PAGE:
Are you future ready? Great insights at CFO breakfast in Cape Town

To be ready for the future, CFOs need to embrace imagination, make bold choices and be intimately connected to customers and employees. Those were some of the main takeaways at a lively CFO breakfast debate in Cape Town's Westin Hotel on Tuesday 12 July 2016. Preceded by a thought-provoking and often humorous presentation by futurist Morne Mostert, the high-level intimate gathering of about 35 people was treated to insights by Woolworths CFO Reeza Isaacs (3rd photo) and retired Remgro CFO Leon Crouse (bottom photo), who played a pivotal role in the success story of Vodacom.

Reeza was recently elected CFO of the Year, while Leon received a Lifetime Achievement Award at the CFO Awards on 12 May 2016. Another award-winning CFO in the audience was Imraan Soomra (Oceana), whose amazing story is currently featuring on the cover of CFO Magazine. Finance leaders of Curro, BAT, Cape Union Mart, Thomson Reuters and experts from principal partner KPMG were also among the attendees.

"A car is not a faster horse and Google is not a faster version of the yellow pages," said Morne, Director of the Institute for Futures Research at the University of Stellenbosch. He joked futurism studies "long term stupidity and how to avoid it" and asked the audience which is the odd one out between a zebra, a fox and grass. Explaining the variety of possible answers, he said people who leave the grass out are classifiers, as grass is not an animal. People with a more relational approach, however, leave the fox out, as the zebra and grass have a relationship.

"An alternative future does not come from logic, but from imagination," Morne said, echoing a conclusion of the World Economic Forum that curiosity is a key asset of the leader of tomorrow, a notion he shares with former CFO of the Year Simon Ridley, who recently retired from Standard Bank. "We cannot go back. Not even to the basics," he said, indicating that experience is useful, but going back to what worked in the past often fails.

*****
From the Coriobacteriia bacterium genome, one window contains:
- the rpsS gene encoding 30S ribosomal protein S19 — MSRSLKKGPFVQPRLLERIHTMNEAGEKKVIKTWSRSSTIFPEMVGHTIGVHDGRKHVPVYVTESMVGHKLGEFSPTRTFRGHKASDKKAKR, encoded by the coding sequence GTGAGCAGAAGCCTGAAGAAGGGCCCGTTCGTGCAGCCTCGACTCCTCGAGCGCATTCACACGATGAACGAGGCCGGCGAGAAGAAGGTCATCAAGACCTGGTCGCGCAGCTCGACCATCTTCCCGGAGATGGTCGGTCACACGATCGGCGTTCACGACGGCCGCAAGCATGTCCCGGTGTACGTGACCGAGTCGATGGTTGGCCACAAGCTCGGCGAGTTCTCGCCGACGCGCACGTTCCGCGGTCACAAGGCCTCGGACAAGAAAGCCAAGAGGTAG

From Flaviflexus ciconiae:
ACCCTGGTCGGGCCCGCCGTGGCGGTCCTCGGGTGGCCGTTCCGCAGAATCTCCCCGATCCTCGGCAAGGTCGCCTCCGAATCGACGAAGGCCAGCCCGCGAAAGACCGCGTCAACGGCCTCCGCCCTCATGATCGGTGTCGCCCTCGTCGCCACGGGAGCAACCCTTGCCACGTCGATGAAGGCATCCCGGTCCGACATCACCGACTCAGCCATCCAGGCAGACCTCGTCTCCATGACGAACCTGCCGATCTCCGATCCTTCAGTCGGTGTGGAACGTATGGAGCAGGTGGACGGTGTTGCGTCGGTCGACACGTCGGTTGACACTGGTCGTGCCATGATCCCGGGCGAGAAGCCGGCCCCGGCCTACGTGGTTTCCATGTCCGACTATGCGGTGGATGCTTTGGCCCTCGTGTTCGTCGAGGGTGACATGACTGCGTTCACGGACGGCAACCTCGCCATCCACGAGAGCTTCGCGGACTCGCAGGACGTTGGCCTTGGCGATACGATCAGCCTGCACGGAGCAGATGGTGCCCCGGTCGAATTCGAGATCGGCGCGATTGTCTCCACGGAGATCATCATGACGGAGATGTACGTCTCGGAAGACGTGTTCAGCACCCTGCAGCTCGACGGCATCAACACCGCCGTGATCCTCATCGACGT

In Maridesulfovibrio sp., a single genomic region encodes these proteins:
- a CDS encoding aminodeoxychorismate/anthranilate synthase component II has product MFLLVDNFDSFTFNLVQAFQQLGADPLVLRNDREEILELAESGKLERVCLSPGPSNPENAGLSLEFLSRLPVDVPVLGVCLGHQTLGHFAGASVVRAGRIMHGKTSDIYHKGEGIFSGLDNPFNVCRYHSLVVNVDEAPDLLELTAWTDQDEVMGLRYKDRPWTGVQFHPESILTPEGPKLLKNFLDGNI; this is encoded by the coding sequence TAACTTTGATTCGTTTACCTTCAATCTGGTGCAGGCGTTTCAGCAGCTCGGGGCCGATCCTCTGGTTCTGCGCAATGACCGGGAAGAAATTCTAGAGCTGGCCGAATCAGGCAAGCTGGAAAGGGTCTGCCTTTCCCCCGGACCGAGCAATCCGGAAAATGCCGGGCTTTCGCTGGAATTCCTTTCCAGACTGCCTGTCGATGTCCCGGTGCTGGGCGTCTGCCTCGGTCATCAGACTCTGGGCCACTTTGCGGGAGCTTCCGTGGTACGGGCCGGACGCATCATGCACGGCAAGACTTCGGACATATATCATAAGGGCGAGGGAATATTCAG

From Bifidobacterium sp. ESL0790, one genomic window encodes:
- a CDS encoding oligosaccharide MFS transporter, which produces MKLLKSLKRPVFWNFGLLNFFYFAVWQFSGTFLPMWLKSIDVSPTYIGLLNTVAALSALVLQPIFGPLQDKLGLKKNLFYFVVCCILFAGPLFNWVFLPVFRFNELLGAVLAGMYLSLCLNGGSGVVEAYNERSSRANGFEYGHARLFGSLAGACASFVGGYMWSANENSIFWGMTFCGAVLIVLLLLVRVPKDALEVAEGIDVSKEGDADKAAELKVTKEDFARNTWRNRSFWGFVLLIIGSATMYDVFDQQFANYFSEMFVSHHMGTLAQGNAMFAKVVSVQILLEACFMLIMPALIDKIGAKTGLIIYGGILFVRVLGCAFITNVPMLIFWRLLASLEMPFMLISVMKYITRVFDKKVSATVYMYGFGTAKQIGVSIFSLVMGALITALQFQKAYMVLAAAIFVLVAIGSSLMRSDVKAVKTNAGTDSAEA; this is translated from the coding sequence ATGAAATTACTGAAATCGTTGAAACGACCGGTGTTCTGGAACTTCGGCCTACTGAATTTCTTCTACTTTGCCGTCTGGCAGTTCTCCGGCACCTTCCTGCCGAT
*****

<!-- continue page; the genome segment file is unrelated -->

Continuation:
Leon was only the 5th employee at Vodacom, which was basically a startup, working with the entrepreneurial CEO Alan Knott-Craig to create the telco-giant the firm is today. He recounted situations where the finance team was continuously catching up with future-proof ideas of the firm, implementing counter-intuitive initiatives, liking making voicemail free and developing prepaid products. "Sometimes you need to cannibalise your own revenue to be ready for the future," he said.

Harnessing the thinking power of a collective is something that can work wonders, all speakers indicated. "Often corporates involve only a small group in brainstorming. We did brainstorm with the top three tiers, which was thought-provoking. A lot of these people think like entrepreneurs, but don't often have the opportunity to ventilate their ideas." Morne agreed: "Let young people present: 90 percent of what they say is utter rubbish, but you are after that other 10 percent."

Reeza added that bringing finance teams together, even across continents, is fascinating. For Woolworths future readiness translates into sustainability, informing its transformation and ecological policies, he explained. "It is in our DNA, which we are also looking to take to our acquisitions in Australia. It resonates with our young customers there as well." He mentions the acquisition of the Australian department store chain as a move to be future ready. "We got a bit of flak as some people said we paid too much and they were wondering why we bought a department store. But our CEO saw the future. The northern hemisphere was starting to look to the south and we needed scale to survive. He said, referencing the television series Game of Thrones: winter is coming. It has proven to be true. Winter is here."